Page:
Thinking about Love
I was asked during a job interview about the values I bring to the workplace. I shared that I believe in manifesting love. I believe in bringing care and lifting up the well-being of my colleagues by consciously speaking and behaving as if my colleagues are special.
Even as I shared this with my interviewers, I felt a little odd, because this wasn’t something that I heard people talk about.
How do we have a shared vision around bringing love into the workplace? What does that look like? Especially when love is typically seen as too personal, too squishy, for our professional spaces.
I was thrilled to have a chance to read bell hooks’ book, All About Love, during a book group in our workplace. First published in December 1999, All About Love: New Visions is described by hooks as “providing radical new ways to think about the art of loving, offering a hopeful, joyous vision of love’s transformative power.”
Personally, I wanted to hear from the rigorous intellect of bell hooks ways to consider whether or not I am behaving in a loving way – be that at work, or in other aspects of my life – and how I might measure that. I wanted to hear from her how she is growing her own capacity for love.
And I wanted to be in conversation with my colleagues about how these ideas might affect how we, in the social justice arena, do our work.
Well, I will tell you that the book group conversation was lively and enlivening. Hooks is committed to asking herself and others hard questions, challenging us to change how we behave based upon new information and new insight.
- the belief that we can be in relationships where we treat each other harshly and call it love
- stereotypical gender roles and behaviors
- our habits, beliefs and practices about love
Early on in the book, hooks shares her concern that there isn’t a good definition of love. She does a lot of research and talking to folks about it. And she finally lands on a definition from M. Scott Peck’s book, The Road Less Traveled, first published in 1978, in which Peck describes love as “the will to extend one’s self for the purpose of nurturing one’s own or another’s spiritual growth.”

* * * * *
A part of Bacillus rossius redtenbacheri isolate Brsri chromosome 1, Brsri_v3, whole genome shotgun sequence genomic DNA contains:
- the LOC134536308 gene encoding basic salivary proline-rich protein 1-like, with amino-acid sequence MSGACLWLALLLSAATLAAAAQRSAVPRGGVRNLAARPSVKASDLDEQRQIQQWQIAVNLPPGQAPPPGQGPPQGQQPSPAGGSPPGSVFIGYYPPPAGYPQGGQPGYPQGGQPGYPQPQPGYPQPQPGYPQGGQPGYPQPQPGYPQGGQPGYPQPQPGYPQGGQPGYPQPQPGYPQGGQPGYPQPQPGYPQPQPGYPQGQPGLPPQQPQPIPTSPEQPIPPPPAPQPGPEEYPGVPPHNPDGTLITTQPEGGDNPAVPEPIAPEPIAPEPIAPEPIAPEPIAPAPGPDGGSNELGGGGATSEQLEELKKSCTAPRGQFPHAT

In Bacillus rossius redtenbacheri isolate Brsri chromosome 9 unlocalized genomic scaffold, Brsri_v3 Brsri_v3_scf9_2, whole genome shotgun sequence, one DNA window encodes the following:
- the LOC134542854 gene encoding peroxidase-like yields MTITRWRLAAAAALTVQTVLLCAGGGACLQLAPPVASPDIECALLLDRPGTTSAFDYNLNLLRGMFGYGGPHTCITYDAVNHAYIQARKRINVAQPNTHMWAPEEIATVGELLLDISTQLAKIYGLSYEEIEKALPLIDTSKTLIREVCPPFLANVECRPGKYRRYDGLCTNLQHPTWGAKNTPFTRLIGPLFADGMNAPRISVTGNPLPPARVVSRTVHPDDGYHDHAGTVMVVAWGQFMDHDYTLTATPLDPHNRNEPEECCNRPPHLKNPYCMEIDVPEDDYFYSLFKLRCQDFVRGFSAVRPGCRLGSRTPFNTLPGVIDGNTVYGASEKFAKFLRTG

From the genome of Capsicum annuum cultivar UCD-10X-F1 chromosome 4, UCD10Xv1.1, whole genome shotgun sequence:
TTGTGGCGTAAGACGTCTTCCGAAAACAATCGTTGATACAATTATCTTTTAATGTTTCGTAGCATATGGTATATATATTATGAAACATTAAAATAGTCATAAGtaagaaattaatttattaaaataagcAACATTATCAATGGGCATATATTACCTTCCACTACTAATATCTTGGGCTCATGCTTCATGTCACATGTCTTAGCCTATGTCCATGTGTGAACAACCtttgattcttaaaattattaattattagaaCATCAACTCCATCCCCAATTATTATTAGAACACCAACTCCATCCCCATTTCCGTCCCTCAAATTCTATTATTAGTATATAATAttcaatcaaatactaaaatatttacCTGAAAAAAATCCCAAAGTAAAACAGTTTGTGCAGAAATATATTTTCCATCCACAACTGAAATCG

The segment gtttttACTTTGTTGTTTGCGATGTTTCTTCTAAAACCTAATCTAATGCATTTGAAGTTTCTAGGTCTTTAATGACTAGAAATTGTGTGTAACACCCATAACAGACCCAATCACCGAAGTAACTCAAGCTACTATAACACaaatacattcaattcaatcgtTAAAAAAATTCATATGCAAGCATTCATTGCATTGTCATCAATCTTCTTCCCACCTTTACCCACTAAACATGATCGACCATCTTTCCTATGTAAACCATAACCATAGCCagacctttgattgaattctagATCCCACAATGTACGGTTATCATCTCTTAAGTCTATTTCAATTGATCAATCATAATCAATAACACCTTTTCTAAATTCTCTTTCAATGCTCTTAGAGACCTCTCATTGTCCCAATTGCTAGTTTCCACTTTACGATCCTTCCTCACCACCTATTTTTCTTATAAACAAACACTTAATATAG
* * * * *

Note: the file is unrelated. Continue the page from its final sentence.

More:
Hooks defines love as both an intention and an action. She writes,“To truly love we must learn to mix various ingredients — care, affection, recognition, respect, commitment, and trust, as well as honest and open communication.”
Hooks challenges us to think differently about what it means to tell lies (even so-called harmless lies to protect people’s feelings), to consider how we show love toward our children, and what it means to embrace a love ethic as the foundation for the work.
“Culturally, all spheres of American life – politics, religion, the workplace, domestic households, intimate relations – should and could have as their foundation a love ethic. Commitment to a love ethic transforms our lives by offering us a different set of values to live by.”
What ethics currently underlie our politics, religion, our workplace, domestic households, and intimate relations? Fear, materialism, domination, power and appearance are ones that come to mind, and hooks explores the role of fear and domination to thwart love in action and policy. Hooks encourages us to consider that,
“In large and small ways, we can make choices based on a belief that honesty, openness, and personal integrity need to be expressed in public and private decisions.”
After our workplace conversation, I was left with the question of how to turn insight into action. I believe it is through making a practice of the inquiry – how did I practice honesty today, how did I demonstrate openness today, how did I act in a way that matches the ideals that I hold?
By asking these questions of ourselves, and journaling our responses, even for a few minutes, we bring consciousness and awareness to a higher standard of loving.